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Following the dispicable and illegal invasion of Ukraine, the Summer 2022 edition of Musical Opinion carries a large article about Sergei Prokofiev, arguably its most famous composer along with an overview of the Ukrainian classical music scene over the last one...
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The Music of Cosmos – the Harmony of the World
The composer Robert Simpson (1921-1997) was made a Fellow of the Royal Astronomical Society,
acknowledging his profound interest in and knowledge of the subject, which had fascinated him from childhood. Simpson was also a noted lecturer on music, and those fortunate enough to have heard him speak on various musical subjects will recall his frequent references to the cosmos and to planet Earth’s place within it.
On speaking of his own Third Symphony (1959-1962), Simpson’s described the quiet, rather mysterious, ending of the work. He said he hoped it reflected those feelings one had on looking at the sky on a clear summer night, full of stars. All is quiet, and, at first, one thinks “How wonderful it all is!” but then other thoughts intrude: “What does it all mean? What’s it all for?”
In anticipation of the music to be included in the forthcoming Coronation of King Charles III on Saturday May 3rd in Westminster Abbey, the author traces the background to the Coronation Orchestra of 1953.
At 6am on Tuesday June 2nd, 1953, Coronation Day, over 60 musicians assembled in the Rood Loft of Westminster Abbey. They were the cream of Britain’s orchestral players and were under orders to perform for the ceremony. The command to play came from Bernard Fitzalan-Howard, 16th Duke of Norfolk and hereditary Earl Marshal of England, the man charged with overseeing all aspects of the great day.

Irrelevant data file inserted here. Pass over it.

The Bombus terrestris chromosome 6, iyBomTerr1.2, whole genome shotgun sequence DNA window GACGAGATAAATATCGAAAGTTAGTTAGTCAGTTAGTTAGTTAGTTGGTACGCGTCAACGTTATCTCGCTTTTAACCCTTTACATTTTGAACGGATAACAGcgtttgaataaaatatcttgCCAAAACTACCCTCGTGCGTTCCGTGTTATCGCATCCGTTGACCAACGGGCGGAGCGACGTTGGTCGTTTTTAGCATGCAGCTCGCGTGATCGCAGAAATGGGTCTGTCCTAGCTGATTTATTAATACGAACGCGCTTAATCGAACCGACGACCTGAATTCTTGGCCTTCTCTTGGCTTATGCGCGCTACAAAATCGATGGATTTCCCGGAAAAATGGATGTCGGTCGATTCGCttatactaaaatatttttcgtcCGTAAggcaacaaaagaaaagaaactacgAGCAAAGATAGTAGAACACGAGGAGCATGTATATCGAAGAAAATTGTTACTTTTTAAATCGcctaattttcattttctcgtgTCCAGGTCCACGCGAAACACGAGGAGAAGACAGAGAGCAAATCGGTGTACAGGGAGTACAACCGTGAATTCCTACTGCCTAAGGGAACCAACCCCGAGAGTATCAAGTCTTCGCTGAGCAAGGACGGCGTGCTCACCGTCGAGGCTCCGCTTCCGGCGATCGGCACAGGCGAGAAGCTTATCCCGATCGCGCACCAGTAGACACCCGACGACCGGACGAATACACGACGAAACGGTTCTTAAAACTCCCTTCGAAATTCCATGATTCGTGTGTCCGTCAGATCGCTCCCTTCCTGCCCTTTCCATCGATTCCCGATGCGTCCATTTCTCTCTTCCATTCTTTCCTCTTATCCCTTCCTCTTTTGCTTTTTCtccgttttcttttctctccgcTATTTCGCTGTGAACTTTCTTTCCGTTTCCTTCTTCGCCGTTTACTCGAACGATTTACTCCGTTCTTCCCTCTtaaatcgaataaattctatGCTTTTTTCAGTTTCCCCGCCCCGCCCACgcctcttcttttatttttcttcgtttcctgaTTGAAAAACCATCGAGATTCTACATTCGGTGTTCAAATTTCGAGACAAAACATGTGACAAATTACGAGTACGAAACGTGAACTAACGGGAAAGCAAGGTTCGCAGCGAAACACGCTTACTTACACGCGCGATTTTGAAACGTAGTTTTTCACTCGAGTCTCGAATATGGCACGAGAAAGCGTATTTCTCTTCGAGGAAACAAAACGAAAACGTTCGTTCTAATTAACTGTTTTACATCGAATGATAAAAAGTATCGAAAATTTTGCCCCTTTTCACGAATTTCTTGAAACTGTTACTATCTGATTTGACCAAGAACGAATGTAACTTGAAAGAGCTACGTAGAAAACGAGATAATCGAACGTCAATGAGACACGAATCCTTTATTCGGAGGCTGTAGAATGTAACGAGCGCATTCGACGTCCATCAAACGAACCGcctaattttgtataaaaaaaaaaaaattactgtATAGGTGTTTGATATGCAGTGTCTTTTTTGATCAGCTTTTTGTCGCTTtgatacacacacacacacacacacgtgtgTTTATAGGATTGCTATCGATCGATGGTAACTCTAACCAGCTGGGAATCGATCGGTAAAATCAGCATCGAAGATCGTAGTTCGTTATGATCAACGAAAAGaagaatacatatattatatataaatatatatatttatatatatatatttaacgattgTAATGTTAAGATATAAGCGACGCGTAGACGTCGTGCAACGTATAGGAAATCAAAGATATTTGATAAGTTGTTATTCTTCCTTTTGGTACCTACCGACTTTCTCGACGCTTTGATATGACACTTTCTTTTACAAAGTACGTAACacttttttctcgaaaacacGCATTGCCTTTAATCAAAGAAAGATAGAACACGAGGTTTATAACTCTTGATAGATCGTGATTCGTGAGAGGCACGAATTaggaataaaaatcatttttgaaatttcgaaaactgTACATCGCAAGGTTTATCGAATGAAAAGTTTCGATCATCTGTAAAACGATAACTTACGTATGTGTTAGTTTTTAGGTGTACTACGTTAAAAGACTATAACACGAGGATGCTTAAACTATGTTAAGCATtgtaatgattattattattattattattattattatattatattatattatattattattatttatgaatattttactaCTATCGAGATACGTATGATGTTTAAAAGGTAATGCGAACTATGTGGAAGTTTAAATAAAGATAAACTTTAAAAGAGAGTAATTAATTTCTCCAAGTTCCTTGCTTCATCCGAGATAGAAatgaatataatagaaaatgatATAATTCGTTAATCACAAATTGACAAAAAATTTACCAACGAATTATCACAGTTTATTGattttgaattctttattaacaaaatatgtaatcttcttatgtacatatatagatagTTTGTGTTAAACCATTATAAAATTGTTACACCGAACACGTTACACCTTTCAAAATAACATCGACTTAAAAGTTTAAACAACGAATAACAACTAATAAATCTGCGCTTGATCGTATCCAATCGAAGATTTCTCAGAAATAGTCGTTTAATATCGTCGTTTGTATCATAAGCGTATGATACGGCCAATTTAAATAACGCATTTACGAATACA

‘Finished but rejected’ – the true story of Schubert’s Eighth Symphony
Dr Martin Pulbrook
After 200 years, Schubert’s ‘Unfinished’ Symphony continues to challenge musicologists – Dr Pulbrook proposes an intriguing solution to the conundrum.
Two hundred years ago the two surviving movements of the ‘Unfinished’ Symphony were completed: Vienna, October 30, 1822 is what appears on the manuscript of them. I wish to suggest here that the original work, as envisaged by the composer, was in the standard four movements, which can be reconstructed perfectly well, if we feel so inclined; but that Schubert was so taken aback by the sheer novelty of his proposals for the third and fourth movements that, fearing he would be misunderstood and that he would be criticized for having written them, he withdrew them and allowed only the first and second movements to survive as his ‘Symphony no 8’.
In my opinion, Schubert’s worries were groundless and unjustified He was years ahead of his time in his solutions to the challenges of composing an integrated symphony.
The Rise and Fall of the Baroque Guitar
The five-course guitar, often referred to simply as the ‘baroque guitar’, was an early predecessor to the modern-day classical guitar which achieved widespread popularity across Western Europe during the Baroque period. Four-course guitars (a ‘course’ refers to a pair of strings, as may be found on a mandolin, for example) were a prominent feature of the plucked-string family of instruments during the Renaissance, however it was during the Baroque period that the guitar’s popularity would increase exponentially. The name ‘five-course guitar’ is a slight misnomer as the guitar would frequently have only four courses plus a single highest string, known as the chanterelle or ‘singing string’, as this string most often played the melody. It is unknown exactly where or when the fifth string was added to the instrument; the Spanish playwright Lope de Vega (1562-1635) attributed its addition to the writer Vincente Espinel (1550-1624), yet modern researchers have dismissed this claim.